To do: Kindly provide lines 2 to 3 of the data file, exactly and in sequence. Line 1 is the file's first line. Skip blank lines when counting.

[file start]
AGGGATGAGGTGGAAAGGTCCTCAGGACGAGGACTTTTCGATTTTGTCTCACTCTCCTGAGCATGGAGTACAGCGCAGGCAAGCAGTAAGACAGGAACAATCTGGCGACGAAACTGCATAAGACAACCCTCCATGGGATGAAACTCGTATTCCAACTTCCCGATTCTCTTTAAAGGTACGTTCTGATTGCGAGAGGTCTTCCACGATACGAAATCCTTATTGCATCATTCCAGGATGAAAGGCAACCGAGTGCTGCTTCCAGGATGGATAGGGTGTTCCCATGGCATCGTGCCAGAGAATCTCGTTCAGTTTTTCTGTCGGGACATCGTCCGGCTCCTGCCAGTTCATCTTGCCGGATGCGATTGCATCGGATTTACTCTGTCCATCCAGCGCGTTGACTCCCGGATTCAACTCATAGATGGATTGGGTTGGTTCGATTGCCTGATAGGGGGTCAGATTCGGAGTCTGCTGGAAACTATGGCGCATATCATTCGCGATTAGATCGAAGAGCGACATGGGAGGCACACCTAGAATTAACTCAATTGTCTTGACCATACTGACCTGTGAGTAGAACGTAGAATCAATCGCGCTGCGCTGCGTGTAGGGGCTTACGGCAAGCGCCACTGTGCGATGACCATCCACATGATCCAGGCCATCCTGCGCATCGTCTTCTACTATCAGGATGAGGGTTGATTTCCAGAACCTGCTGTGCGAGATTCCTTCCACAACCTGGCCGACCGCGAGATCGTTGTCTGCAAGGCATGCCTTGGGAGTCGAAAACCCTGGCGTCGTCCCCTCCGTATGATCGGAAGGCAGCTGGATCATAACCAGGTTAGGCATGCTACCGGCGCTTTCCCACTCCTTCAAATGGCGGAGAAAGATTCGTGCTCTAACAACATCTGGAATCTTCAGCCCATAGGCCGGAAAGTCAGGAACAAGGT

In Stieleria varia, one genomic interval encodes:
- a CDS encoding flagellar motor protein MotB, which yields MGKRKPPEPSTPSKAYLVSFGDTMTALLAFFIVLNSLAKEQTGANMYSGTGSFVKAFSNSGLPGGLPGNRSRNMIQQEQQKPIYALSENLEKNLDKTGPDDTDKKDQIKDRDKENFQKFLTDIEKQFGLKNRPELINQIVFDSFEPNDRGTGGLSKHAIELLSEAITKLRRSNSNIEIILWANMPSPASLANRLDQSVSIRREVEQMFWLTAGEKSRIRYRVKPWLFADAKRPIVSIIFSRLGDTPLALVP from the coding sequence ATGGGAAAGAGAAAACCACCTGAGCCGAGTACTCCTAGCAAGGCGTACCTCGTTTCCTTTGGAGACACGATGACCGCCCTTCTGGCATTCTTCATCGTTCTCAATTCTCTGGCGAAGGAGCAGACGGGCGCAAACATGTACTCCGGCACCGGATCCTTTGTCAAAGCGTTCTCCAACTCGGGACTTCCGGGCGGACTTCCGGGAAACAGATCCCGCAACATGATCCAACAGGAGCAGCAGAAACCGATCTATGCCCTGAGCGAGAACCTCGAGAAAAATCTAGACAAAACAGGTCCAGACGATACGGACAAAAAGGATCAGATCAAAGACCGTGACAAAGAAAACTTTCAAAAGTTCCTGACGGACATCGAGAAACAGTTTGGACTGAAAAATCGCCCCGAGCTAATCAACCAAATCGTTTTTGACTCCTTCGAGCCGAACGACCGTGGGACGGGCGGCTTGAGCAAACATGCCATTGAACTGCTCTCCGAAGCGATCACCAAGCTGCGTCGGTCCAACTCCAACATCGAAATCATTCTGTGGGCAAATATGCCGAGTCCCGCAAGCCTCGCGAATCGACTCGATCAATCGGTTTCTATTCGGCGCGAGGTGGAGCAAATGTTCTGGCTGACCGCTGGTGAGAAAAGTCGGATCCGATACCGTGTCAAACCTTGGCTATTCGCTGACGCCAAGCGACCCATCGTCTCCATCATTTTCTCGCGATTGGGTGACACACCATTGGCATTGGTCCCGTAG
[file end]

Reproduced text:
In Stieleria varia, one genomic interval encodes:
- a CDS encoding flagellar motor protein MotB, which yields MGKRKPPEPSTPSKAYLVSFGDTMTALLAFFIVLNSLAKEQTGANMYSGTGSFVKAFSNSGLPGGLPGNRSRNMIQQEQQKPIYALSENLEKNLDKTGPDDTDKKDQIKDRDKENFQKFLTDIEKQFGLKNRPELINQIVFDSFEPNDRGTGGLSKHAIELLSEAITKLRRSNSNIEIILWANMPSPASLANRLDQSVSIRREVEQMFWLTAGEKSRIRYRVKPWLFADAKRPIVSIIFSRLGDTPLALVP from the coding sequence ATGGGAAAGAGAAAACCACCTGAGCCGAGTACTCCTAGCAAGGCGTACCTCGTTTCCTTTGGAGACACGATGACCGCCCTTCTGGCATTCTTCATCGTTCTCAATTCTCTGGCGAAGGAGCAGACGGGCGCAAACATGTACTCCGGCACCGGATCCTTTGTCAAAGCGTTCTCCAACTCGGGACTTCCGGGCGGACTTCCGGGAAACAGATCCCGCAACATGATCCAACAGGAGCAGCAGAAACCGATCTATGCCCTGAGCGAGAACCTCGAGAAAAATCTAGACAAAACAGGTCCAGACGATACGGACAAAAAGGATCAGATCAAAGACCGTGACAAAGAAAACTTTCAAAAGTTCCTGACGGACATCGAGAAACAGTTTGGACTGAAAAATCGCCCCGAGCTAATCAACCAAATCGTTTTTGACTCCTTCGAGCCGAACGACCGTGGGACGGGCGGCTTGAGCAAACATGCCATTGAACTGCTCTCCGAAGCGATCACCAAGCTGCGTCGGTCCAACTCCAACATCGAAATCATTCTGTGGGCAAATATGCCGAGTCCCGCAAGCCTCGCGAATCGACTCGATCAATCGGTTTCTATTCGGCGCGAGGTGGAGCAAATGTTCTGGCTGACCGCTGGTGAGAAAAGTCGGATCCGATACCGTGTCAAACCTTGGCTATTCGCTGACGCCAAGCGACCCATCGTCTCCATCATTTTCTCGCGATTGGGTGACACACCATTGGCATTGGTCCCGTAG